Friday, October 28, 2011

Copper Dragon

Freedom fighters and pranksters, copper dragons are likely to get involved in revolutions, slave revolts, and other noble causes...whether the PCs might want them to or not.  Their impulsiveness when choosing causes, as well as their tendency to tarnish, make them one of the few metallic species a party might in good conscience have to fight.

Bards still sing of Verdigris, a copper dragon whose sins tarnished his wings near to turquoise after his role in the Siege of Seven Sabbaths.  He still lives as a recluse, avoiding the silver dragon paladins who would bring him to justice.

Slaves fleeing Pharaoh find an ally in a copper dragon, whose skill with illusions, traps, and magical stone-sculpting soon becomes invaluable to the refugees.  Unfortunately, a party of adventurers is also following the slaves, trying to bring them word of aid while outracing Pharaoh’s charioteers.  Sadly, the copper’s traps and deadfalls, once set, don’t discriminate.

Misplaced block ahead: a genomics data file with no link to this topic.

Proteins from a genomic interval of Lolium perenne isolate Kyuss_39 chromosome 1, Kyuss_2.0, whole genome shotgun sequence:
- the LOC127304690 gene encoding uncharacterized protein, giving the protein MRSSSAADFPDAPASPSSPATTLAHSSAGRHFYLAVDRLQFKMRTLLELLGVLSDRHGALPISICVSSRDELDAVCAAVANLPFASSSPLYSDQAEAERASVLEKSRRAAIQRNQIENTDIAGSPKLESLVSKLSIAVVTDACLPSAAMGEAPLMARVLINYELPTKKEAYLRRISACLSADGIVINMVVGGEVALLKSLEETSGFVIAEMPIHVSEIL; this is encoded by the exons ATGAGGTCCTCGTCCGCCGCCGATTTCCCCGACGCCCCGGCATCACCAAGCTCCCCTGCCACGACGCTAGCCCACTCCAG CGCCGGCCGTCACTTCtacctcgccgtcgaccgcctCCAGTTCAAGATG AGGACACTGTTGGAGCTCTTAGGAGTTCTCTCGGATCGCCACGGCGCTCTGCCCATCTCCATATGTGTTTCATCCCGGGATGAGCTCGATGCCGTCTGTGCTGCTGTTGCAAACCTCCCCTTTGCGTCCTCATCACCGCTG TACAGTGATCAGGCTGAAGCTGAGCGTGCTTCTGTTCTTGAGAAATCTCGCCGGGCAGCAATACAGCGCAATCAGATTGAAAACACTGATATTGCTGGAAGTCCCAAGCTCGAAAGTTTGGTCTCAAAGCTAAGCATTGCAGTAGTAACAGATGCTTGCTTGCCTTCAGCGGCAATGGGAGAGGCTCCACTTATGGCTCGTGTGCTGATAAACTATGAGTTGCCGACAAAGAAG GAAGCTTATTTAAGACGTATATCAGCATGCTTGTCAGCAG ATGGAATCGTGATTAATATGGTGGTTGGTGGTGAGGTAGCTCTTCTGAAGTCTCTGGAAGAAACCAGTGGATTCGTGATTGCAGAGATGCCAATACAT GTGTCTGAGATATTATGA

Most sages regard the copper dragon’s deadly joke ability to be a myth.  A clan of assassins is not so sure, and seeks to wrest from a copper great wyrm the words that can kill in situations where their weapons can’t reach.

Pathfinder Bestiary 106–107

1 comment:

  1. Again, Mike McArtor’s Dragons Revisited is required reading. I like that Pathfinder’s take on coppers casts them more as freedom fighters than as 3.5 and earlier edition’s pranksters. It’s just hard to imagine a Huge copper dragon pulling the same stunts as a faerie dragon, and it takes a skilled GM to make a dragon truly funny. Then again, a not-funny copper could be fun to role-play: “So I told the pasha he was in a boatload of trouble—how droll! …A boatload. You see, it’s ironic, because his holdings are landlocked. Look, I can show you on a map… Anyway, I dropped a caravel on his head. …Honestly, all you humans care about is slapstick.”